Gut health & exercise – The Food Medic

This article was written by specialist dietitian Kaitlin Colucci

It’s widely known that exercise is good for our health. However, in recent years the narrative has changed away from exercise being beneficial for only maintaining weight, but more importantly for improving our cardiovascular health, muscle strength and mental health.

Even more interesting is the effect exercise can have on our gut health.

Many recent studies (1) are suggesting that exercise can enhance the number of beneficial microbes in the gut, known as the gut microbiota, enriching this microbial diversity. The more diverse the gut microbiota, the more capable and resilient the community of microbes are which improves our gut health. And good gut health equals improved immunity, heart health, skin health, and mental health, and a healthier gut may be linked to improved performance too!

What’s even better news is that any form of exercise appears to have an effect, with many different studies showing the positive effects of different forms of exercise on gut microbial diversity.

For example, one study (2) looked at a group of adults who did not regularly partake in any exercise; half the group were obese, and half were normal weight. Both groups were assigned to six weeks of supervised workouts and over the course of the six weeks were encouraged to increase the intensity of the exercise, starting with a 30-minute brisk walk, up to a 1-hour spin class three times per week (participants’ diets were not adjusted during the study). After the six weeks, both groups had higher levels of the beneficial microbes which produce short-chain fatty acids (important messengers for improving overall health and reducing inflammation) and microbial diversity.

There are also studies that have looked at practices such as yoga and its effect on improving digestion and reducing symptom severity in those with irritable bowel syndrome (IBS) (3). The study looked at a group of adults with IBS, and randomly assigned them each to one of two groups. The first group received education on a low FODMAP diet by a trained dietitian (restriction, reintroduction, and personalisation over 12 weeks), and the second group attended a yoga class twice a week for 12 weeks. By the end of the study, 80% of people reported a significant improvement in their gut symptoms, and there was no difference between the two groups, showing the power that exercise can have on improving gut health.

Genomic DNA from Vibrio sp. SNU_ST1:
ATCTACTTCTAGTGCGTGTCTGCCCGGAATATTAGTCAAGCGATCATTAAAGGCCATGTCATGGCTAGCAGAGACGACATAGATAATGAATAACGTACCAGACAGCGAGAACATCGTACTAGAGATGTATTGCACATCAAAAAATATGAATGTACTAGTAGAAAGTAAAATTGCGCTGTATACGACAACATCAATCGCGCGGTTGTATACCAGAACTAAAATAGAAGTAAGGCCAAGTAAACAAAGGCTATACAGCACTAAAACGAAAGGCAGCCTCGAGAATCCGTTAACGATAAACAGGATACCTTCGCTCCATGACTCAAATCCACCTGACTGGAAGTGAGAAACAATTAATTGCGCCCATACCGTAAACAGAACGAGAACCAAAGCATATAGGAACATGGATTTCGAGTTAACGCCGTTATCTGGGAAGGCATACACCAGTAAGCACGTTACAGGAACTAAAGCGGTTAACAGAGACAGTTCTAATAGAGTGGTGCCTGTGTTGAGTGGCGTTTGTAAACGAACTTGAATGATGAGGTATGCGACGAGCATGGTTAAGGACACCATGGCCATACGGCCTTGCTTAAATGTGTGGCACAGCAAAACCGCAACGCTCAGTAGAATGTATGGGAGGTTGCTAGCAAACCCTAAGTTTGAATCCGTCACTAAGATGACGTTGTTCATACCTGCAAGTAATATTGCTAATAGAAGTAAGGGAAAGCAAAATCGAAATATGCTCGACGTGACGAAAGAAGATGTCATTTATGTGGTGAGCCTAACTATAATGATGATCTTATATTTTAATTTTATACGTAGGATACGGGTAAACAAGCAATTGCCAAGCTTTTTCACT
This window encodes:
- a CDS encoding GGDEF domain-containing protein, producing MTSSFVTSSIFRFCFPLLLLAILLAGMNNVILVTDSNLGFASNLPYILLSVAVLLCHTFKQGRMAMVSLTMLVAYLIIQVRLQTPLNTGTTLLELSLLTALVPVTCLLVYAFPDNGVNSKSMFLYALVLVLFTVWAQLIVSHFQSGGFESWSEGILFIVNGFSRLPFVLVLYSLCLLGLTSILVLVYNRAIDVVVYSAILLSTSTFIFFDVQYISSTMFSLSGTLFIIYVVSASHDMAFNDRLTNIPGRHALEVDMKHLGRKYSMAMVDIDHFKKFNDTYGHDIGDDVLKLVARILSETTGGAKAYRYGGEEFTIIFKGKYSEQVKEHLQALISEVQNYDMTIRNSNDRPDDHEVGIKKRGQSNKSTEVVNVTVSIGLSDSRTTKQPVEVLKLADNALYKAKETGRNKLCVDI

The key is to find an exercise you enjoy, and that you can stick with. As, for example, in the first study mentioned above, the participants were then asked to stop all exercise for six weeks. After the following six weeks of no exercise, their guts returned to looking like they did at the start of the study; lacking beneficial microbes and the diversity they had worked so hard to achieve.

However, for many, exercise can often trigger unwanted gut symptoms, especially in those who do high intensity exercise or endurance sports. Bloating, cramping, nausea, vomiting, or diarrhoea is particularly common in endurance sports. There are several reasons why this might happen…

  • After just 10 minutes of exercise, blood flow to the gut reduces by about 20%. After 1 hour, this can decrease by up to 80%
  • This can slow down the rate at which things move through your digestive system
  • Also, all the jumping and wriggling around can shake things up

What can you do to prevent these symptoms?


Remember the gut is also a muscle. Train the gut to tolerate feeding during exercise. Practice the proposed race nutrition regimen in training on various occasions beforehand. If eating before exercise, make sure to keep your snack low fibre and high in carbohydrate (e.g. a banana, or crumpet with jam).


There is some evidence that reducing FODMAP intake for 24-48hours before a big event can also reduce the incidence of gut symptoms from occurring during the event.


Don’t stop eating! The worst thing you can do in response to gut symptoms is to stop eating enough to support your energy needs. Athletes are commonly under-fuelled, which is counterproductive for performance and health.


Stay hydrated, not just during an event but in the days leading up to the event too. And if exercising for over 2 hours, consider a sports drink with electrolytes.


  1. Monda V, Villano I, Messina A, Valenzano A, Esposito T, Moscatelli F, Viggiano A, Cibelli G, Chieffi S, Monda M, Messina G. (2017) Exercise Modifies the Gut Microbiota with Positive Health Effects. Oxid Med Cell Longev. 2017;2017:3831972.
  2. Allen JM, Mailing LJ, Niemiro GM, Moore R, Cook MD, White BA, Holscher HD, Woods JA. (2018) Exercise Alters Gut Microbiota Composition and Function in Lean and Obese Humans. Med Sci Sports Exerc. 2018 Apr;50(4):747-757.
  3. Schumann D, Langhorst J, Dobos G, Cramer H. (2018) Randomised clinical trial: yoga vs a low-FODMAP diet in patients with irritable bowel syndrome. Aliment Pharmacol Ther. 2018 Jan;47(2):203-211.

Gut health & exercise was last modified: September 7th, 2022 by Kaitlin Colucci

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